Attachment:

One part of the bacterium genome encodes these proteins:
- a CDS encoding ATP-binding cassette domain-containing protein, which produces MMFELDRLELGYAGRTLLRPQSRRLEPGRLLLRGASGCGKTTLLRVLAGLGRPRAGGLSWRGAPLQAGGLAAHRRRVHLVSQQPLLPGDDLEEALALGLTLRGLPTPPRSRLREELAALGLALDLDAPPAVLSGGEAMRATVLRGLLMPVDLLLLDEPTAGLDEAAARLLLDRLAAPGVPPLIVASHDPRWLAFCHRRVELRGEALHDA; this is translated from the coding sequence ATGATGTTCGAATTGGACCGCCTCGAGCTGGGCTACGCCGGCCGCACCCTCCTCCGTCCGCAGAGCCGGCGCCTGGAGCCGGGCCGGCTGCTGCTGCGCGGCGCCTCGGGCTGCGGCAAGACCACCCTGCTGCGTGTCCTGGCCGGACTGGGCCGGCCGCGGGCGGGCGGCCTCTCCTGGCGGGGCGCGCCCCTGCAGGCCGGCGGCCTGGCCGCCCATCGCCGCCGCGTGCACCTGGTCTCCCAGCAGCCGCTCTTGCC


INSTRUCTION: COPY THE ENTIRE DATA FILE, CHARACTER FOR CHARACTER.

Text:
One part of the bacterium genome encodes these proteins:
- a CDS encoding ATP-binding cassette domain-containing protein, which produces MMFELDRLELGYAGRTLLRPQSRRLEPGRLLLRGASGCGKTTLLRVLAGLGRPRAGGLSWRGAPLQAGGLAAHRRRVHLVSQQPLLPGDDLEEALALGLTLRGLPTPPRSRLREELAALGLALDLDAPPAVLSGGEAMRATVLRGLLMPVDLLLLDEPTAGLDEAAARLLLDRLAAPGVPPLIVASHDPRWLAFCHRRVELRGEALHDA; this is translated from the coding sequence ATGATGTTCGAATTGGACCGCCTCGAGCTGGGCTACGCCGGCCGCACCCTCCTCCGTCCGCAGAGCCGGCGCCTGGAGCCGGGCCGGCTGCTGCTGCGCGGCGCCTCGGGCTGCGGCAAGACCACCCTGCTGCGTGTCCTGGCCGGACTGGGCCGGCCGCGGGCGGGCGGCCTCTCCTGGCGGGGCGCGCCCCTGCAGGCCGGCGGCCTGGCCGCCCATCGCCGCCGCGTGCACCTGGTCTCCCAGCAGCCGCTCTTGCC